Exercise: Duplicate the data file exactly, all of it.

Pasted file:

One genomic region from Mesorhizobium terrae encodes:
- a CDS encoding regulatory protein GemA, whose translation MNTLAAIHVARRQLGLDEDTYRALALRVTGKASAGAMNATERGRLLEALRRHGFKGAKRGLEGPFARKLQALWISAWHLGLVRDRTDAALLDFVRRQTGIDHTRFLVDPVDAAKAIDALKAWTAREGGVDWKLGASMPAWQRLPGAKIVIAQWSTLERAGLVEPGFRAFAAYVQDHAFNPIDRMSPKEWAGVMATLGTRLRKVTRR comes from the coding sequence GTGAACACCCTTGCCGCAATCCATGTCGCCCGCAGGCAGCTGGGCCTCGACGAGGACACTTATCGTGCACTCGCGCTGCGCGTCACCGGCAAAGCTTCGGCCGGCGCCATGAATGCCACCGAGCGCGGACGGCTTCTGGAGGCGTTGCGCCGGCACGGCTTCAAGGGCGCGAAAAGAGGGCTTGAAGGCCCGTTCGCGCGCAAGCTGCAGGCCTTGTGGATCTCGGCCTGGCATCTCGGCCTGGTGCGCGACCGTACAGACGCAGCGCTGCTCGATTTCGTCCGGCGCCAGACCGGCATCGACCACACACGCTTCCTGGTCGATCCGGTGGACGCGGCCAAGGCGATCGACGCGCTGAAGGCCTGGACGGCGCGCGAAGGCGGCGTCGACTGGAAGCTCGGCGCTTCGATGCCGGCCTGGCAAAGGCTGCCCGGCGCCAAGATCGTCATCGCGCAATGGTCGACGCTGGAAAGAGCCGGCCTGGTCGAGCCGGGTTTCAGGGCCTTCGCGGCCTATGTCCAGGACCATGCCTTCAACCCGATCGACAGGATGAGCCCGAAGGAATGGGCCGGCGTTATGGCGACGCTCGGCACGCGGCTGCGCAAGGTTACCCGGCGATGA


One genomic region from Mesorhizobium terrae encodes:
- a CDS encoding regulatory protein GemA, whose translation MNTLAAIHVARRQLGLDEDTYRALALRVTGKASAGAMNATERGRLLEALRRHGFKGAKRGLEGPFARKLQALWISAWHLGLVRDRTDAALLDFVRRQTGIDHTRFLVDPVDAAKAIDALKAWTAREGGVDWKLGASMPAWQRLPGAKIVIAQWSTLERAGLVEPGFRAFAAYVQDHAFNPIDRMSPKEWAGVMATLGTRLRKVTRR comes from the coding sequence GTGAACACCCTTGCCGCAATCCATGTCGCCCGCAGGCAGCTGGGCCTCGACGAGGACACTTATCGTGCACTCGCGCTGCGCGTCACCGGCAAAGCTTCGGCCGGCGCCATGAATGCCACCGAGCGCGGACGGCTTCTGGAGGCGTTGCGCCGGCACGGCTTCAAGGGCGCGAAAAGAGGGCTTGAAGGCCCGTTCGCGCGCAAGCTGCAGGCCTTGTGGATCTCGGCCTGGCATCTCGGCCTGGTGCGCGACCGTACAGACGCAGCGCTGCTCGATTTCGTCCGGCGCCAGACCGGCATCGACCACACACGCTTCCTGGTCGATCCGGTGGACGCGGCCAAGGCGATCGACGCGCTGAAGGCCTGGACGGCGCGCGAAGGCGGCGTCGACTGGAAGCTCGGCGCTTCGATGCCGGCCTGGCAAAGGCTGCCCGGCGCCAAGATCGTCATCGCGCAATGGTCGACGCTGGAAAGAGCCGGCCTGGTCGAGCCGGGTTTCAGGGCCTTCGCGGCCTATGTCCAGGACCATGCCTTCAACCCGATCGACAGGATGAGCCCGAAGGAATGGGCCGGCGTTATGGCGACGCTCGGCACGCGGCTGCGCAAGGTTACCCGGCGATGA